By Jesse Remedios on


When former Boston Mayor Marty Walsh took the stage at a 2017 ribbon-cutting in the Seaport District, he spoke with pride of a neighborhood “hitting its stride.” He spoke of new retail, housing, entertainment venues, and green space. He spoke of job creation and “smart growth.” He spoke of an area that represents “our future economy here in Boston.”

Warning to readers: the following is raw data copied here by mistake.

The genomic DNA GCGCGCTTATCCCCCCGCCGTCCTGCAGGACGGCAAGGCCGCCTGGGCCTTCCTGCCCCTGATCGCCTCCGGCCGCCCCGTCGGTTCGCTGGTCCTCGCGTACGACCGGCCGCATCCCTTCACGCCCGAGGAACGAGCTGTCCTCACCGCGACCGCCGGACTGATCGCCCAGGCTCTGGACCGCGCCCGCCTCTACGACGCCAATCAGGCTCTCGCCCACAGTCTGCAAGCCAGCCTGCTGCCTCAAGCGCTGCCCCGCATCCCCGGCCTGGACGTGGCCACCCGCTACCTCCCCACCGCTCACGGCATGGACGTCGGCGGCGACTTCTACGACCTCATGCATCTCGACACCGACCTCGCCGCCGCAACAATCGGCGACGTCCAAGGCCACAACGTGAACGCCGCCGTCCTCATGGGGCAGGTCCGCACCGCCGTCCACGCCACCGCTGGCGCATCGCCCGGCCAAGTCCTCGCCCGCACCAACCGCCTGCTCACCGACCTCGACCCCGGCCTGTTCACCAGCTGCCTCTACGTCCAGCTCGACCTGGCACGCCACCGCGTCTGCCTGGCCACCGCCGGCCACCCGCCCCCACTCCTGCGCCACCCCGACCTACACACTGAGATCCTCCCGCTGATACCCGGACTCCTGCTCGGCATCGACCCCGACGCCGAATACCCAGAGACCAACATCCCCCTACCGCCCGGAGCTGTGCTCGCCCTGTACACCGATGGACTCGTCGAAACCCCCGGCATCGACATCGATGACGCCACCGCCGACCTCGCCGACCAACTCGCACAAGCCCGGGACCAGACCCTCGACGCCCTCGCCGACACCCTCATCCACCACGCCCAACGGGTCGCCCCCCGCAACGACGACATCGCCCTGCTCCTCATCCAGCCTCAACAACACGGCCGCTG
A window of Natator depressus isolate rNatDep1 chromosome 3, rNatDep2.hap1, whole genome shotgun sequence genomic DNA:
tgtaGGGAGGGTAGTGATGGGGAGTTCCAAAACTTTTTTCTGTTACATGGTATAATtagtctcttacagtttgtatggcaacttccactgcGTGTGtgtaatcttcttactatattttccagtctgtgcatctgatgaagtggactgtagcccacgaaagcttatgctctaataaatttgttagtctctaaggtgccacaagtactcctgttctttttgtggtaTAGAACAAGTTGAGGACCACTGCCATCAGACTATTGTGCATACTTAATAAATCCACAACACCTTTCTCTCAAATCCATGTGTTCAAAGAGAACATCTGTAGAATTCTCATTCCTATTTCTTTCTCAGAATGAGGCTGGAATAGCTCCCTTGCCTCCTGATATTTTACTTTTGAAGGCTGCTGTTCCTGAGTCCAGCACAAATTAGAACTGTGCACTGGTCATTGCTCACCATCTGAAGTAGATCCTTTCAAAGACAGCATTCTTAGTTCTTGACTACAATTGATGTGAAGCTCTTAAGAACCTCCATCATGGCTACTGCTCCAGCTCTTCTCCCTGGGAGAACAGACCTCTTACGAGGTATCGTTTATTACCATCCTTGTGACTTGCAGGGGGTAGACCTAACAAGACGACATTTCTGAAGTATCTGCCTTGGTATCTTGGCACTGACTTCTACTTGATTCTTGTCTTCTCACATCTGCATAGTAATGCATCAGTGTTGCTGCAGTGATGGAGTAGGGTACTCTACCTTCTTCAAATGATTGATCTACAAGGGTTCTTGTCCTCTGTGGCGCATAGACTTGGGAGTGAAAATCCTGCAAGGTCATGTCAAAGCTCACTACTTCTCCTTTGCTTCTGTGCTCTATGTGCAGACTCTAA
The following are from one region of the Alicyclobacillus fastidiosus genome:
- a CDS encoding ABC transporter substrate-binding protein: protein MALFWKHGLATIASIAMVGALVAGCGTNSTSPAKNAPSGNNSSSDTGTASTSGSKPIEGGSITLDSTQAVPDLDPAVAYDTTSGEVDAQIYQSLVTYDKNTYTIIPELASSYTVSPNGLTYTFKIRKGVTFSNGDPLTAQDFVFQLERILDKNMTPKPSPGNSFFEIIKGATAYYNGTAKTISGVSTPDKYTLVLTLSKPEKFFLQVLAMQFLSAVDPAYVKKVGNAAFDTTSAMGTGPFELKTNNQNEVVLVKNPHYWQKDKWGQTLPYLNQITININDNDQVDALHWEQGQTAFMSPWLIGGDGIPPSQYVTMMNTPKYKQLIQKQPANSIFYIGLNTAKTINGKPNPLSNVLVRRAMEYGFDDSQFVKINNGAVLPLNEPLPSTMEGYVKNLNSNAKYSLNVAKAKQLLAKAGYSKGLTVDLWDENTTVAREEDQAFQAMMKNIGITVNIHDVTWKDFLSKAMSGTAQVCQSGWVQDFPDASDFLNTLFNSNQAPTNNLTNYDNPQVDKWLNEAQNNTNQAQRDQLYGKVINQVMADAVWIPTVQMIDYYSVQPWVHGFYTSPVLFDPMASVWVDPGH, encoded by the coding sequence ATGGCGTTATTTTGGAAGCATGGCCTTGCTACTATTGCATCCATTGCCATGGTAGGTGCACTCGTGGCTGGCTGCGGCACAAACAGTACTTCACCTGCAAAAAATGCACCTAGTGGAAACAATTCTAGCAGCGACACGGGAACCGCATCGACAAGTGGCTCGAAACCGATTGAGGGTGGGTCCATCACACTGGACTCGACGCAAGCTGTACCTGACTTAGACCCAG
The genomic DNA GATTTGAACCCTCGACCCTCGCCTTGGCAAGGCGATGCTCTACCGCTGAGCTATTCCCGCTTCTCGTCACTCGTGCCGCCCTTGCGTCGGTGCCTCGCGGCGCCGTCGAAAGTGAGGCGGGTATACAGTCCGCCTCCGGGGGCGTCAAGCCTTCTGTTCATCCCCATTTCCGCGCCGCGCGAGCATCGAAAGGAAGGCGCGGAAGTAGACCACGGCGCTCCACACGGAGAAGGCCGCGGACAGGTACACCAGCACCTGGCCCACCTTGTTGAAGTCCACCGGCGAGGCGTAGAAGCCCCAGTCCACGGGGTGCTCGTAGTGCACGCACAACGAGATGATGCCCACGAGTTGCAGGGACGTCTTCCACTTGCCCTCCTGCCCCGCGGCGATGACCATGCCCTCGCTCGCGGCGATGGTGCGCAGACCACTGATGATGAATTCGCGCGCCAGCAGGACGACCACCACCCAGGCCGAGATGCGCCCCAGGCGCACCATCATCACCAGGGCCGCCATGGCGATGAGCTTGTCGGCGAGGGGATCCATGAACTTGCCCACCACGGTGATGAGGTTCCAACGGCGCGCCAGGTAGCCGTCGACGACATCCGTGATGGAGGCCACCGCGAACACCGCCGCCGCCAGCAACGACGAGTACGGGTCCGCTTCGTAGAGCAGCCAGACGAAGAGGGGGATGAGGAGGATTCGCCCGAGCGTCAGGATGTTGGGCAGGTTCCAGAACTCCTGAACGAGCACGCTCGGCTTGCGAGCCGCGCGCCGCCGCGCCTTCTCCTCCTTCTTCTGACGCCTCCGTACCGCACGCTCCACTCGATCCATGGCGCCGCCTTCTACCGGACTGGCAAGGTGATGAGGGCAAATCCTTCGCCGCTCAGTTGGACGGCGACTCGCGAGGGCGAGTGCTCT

Over the past two decades, the city, state and federal governments have invested billions of dollars developing a new gleaming financial hub above what was once mudflats and salt marshes, without much planning for sea-level rise. Now, the Seaport is one of the most vulnerable waterfront areas in Boston.

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